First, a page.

In this widely acclaimed biographical essay, Christopher Hitchens assesses the life, the achievements, and the myth of the great political writer and participant George Orwell. In true emulative and contrarian style, Hitchens is both admiring and aggressive, sympathetic yet critical, taking true measure of his subject as hero and problem. Answering both the detractors and the false claimants, Hitchens tears down the faï¿½ade of sainthood erected by the hagiographers and rebuts the critics point by point. He examines Orwell and his perspectives on fascism, empire, feminism, and Englishness, as well as his outlook on America, a country and culture towards which he exhibited much ambivalence.
Whether thinking about empires or dictators, race or class, nationalism or popular culture, Orwell's moral outlook remains indispensable in a world that has undergone vast changes in the fifty years since his death. Combining the best of Hitchens's polemical punch and intellectual elegance in a tightly woven and subtle argument, this book addresses not only why Orwell matters today, but how he will continue to matter in a future, uncertain world.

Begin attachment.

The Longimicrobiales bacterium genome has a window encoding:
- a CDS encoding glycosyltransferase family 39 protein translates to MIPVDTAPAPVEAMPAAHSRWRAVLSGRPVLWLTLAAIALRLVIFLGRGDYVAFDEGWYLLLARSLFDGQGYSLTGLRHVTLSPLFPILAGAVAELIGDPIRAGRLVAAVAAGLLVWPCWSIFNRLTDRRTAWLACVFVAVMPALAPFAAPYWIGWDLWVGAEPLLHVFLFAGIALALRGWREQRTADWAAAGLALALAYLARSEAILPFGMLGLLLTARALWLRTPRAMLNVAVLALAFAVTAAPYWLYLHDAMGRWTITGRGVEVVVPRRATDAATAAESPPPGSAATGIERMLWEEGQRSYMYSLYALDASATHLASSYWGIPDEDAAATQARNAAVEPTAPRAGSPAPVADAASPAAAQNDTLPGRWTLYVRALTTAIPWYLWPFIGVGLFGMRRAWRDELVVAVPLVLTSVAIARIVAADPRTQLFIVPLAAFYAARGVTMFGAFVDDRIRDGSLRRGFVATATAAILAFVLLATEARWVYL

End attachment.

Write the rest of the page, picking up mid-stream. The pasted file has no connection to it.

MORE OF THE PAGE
Christopher Hitchens, one of the most incisive minds of our own age, meets Orwell on the page in this provocative encounter of wit, contention and moral truth.
About the Author
Christopher Hitchens is a popular columnist for Vanity Fair and The Nation. His books include Letters to a Young Contrarian, The Trial of Henry Kissinger, Unacknowledged Legislation: Writers in the Public Sphere, No One Left to Lie To: The Values of the Worst Family, The Missionary Position: Mother Theresa in Theory and Practice, and For the Sake of Argument: Essays and Minority Reports. He lives in Washington, D.C.